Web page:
A Conversation with Terry Spring
I have always loved to travel. When I worked in England my jobs always entailed travel. I have visited USA, most countries in Europe and of course, I lived in Asia for a year when working for American Express.
I seem to have a particular penchant for islands (not sure why) – I lived in Jersey, Channel Isles and visited Malta, Gibraltar, Seychelles and Hawaii.
I have a passion for history so I visit the past by reading historical novels. I enjoy checking out old stately homes and palaces, so these are always on my list when I travel. This way I can enjoy the research of the novelist into the style of life of the day, then by walking through these places I can immerse myself in their history. It’s so amazing to see how the other half lived, as my own forebears were certainly not part of that social class.
Because I am curious about my background, I have become an expert in my family genealogy and have a family tree with nearly 3000 people on it. (Well, there was no TV back then!) Recently I helped a friend find her adopted family in England. My children and grandchildren are not much interested in their genealogy at the moment but that will come with time.
2. How do you manage to combine your interests and writing?
I use the past times and knowledge of how my characters were raised to find their motivation and thinking; for example, someone raised in country Australia has a different perspective to a person brought up in an American city. Basic human emotions are the same, but how we react is so much tied to our upbringing. My book Transported was based on a real person and needed much research into the early convicts and settlers. This gave me a healthy respect for their tenacity and their ability to accept hardship and get things done. I see myself not so much an author as a teller of stories..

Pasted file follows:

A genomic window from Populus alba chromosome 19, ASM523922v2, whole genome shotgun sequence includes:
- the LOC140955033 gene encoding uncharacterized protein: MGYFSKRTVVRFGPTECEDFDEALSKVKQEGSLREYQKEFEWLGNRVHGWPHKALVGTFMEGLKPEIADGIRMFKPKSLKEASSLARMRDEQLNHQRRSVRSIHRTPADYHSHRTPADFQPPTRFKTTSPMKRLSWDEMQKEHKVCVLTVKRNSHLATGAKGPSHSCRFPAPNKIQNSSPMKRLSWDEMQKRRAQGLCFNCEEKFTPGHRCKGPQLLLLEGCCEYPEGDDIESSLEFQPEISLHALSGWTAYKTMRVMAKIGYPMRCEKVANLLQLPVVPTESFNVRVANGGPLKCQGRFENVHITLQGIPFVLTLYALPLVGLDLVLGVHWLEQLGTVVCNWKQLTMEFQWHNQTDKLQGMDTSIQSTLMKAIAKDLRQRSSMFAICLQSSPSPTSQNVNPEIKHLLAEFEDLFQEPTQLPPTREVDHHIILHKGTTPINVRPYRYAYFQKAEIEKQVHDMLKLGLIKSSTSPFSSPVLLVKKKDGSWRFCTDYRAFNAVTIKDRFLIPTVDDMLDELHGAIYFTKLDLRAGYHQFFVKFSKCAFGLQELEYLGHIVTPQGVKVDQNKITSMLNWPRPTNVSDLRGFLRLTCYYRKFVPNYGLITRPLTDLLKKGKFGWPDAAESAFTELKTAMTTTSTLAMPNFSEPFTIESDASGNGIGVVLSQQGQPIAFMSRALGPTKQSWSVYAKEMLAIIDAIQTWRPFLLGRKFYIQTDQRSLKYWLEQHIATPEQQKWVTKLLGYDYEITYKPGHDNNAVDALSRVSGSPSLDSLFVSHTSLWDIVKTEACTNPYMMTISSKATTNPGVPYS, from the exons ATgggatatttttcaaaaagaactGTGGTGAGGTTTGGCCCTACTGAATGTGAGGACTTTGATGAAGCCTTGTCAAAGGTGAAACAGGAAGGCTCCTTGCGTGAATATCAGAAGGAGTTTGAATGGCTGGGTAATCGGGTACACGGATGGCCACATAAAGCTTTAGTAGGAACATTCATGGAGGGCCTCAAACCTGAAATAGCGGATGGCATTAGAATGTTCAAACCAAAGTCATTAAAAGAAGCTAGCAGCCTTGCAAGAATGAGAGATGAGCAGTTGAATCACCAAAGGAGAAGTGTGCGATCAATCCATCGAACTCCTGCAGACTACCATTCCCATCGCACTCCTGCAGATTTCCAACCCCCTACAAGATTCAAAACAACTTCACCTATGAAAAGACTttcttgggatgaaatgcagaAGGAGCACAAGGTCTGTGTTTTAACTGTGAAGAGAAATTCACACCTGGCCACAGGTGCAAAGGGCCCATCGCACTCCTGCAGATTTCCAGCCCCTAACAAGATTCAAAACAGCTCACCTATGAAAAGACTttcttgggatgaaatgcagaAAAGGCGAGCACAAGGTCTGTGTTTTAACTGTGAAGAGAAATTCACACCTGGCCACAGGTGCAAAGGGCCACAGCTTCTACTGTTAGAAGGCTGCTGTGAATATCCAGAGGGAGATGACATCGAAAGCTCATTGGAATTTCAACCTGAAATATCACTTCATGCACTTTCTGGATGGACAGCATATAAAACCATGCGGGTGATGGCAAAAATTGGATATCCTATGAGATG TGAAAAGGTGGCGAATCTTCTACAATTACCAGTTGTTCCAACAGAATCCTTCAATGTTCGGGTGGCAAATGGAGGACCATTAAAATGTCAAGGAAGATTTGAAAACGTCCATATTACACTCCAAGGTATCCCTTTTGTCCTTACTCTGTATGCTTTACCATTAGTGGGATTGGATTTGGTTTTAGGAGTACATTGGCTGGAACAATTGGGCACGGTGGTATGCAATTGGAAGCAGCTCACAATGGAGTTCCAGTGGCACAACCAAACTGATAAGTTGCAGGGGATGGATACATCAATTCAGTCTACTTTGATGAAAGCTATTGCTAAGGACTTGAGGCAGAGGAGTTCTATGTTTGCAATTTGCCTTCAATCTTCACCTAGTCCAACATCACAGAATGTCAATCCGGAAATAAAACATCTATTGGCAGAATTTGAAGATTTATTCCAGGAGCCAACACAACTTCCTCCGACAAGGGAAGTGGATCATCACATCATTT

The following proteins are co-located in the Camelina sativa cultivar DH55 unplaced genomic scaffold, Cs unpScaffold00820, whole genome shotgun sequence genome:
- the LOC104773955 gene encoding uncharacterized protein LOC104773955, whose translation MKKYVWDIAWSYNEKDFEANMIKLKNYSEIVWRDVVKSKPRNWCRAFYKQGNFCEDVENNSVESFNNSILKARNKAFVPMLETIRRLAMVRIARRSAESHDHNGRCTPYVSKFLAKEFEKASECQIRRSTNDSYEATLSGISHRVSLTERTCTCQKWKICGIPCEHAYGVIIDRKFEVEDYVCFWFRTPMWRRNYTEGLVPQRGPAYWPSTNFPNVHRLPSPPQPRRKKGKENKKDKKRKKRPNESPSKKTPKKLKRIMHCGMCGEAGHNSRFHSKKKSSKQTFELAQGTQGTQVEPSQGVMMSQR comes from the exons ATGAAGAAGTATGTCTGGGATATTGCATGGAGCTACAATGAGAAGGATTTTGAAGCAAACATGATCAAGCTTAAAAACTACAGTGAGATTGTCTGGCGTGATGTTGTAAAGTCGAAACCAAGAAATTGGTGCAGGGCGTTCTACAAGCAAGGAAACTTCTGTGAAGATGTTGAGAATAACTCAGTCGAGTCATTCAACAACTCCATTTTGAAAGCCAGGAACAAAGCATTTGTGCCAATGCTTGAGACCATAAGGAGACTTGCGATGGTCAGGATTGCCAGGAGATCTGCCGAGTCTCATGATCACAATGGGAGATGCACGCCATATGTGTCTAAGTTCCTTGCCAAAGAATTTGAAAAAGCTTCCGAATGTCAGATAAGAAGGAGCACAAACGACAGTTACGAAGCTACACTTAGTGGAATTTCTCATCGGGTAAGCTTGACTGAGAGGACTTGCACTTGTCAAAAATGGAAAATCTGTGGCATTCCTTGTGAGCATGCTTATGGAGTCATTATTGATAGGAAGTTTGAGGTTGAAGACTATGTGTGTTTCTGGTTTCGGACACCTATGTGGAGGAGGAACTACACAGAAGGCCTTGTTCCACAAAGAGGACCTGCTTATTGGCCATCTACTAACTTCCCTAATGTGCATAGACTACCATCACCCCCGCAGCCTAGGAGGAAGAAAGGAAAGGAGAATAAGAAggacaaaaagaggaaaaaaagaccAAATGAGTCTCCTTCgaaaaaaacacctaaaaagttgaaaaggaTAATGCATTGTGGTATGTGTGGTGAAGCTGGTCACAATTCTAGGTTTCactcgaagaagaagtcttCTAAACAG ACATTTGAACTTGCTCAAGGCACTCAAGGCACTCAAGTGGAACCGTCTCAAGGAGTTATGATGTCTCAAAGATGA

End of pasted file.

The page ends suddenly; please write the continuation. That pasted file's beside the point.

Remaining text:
3. Where were you born, and what do you remember about your early years before coming to Australia?
I was 35 when I migrated here. I was the youngest of five and born as an after-thought! My parents lived in London which was under siege in the ‘Blitz’ when I came into the world in London Hospital – which makes me a cockney by birth.
We moved north, out of the firing line, but the London boroughs soon became targets also. I can remember our house being bombed and even some of the conversations about broken glass and my puppy. I recall sleeping on bunks in the London Tube stations to avoid the nightly bombing raids.
On the evening of VE Day, I sat on my father’s shoulders as we waited in the huge celebrating crowds to see the King and Queen emerge on the Buckingham Palace balcony and the search lights making ‘V’s in the sky. The war was over but it didn’t mean anything to me except that, some years later, my mother was able to buy me my first doll – I was six.
During the war years, food and clothing were the only things to buy in the shops, provided we had the money and stamps. Everything was rationed and that didn’t stop until I left school. I grew up in a leafy London suburb but there were bombed buildings even there. My family used to go to the pictures in the West End at weekends and I saw most of the musicals of the time. My brother was a pianist and I grew up around music.
I enjoyed primary school and loved music, art and writing even then. I passed my 11 Plus for a local Grammar School which is now a Muslim girls’ school run by Cat Stevens.
I have fond memories of my childhood which were mostly carefree and I still see my school friends when I’m in England. When I left school it was ‘Rock and The Clock’ time but I had a stint at Pitman’s School of Shorthand and Typing. I spent all my spare hours in the West End jazz clubs and coffee bars, since working in a city solicitor’s office felt very mundane.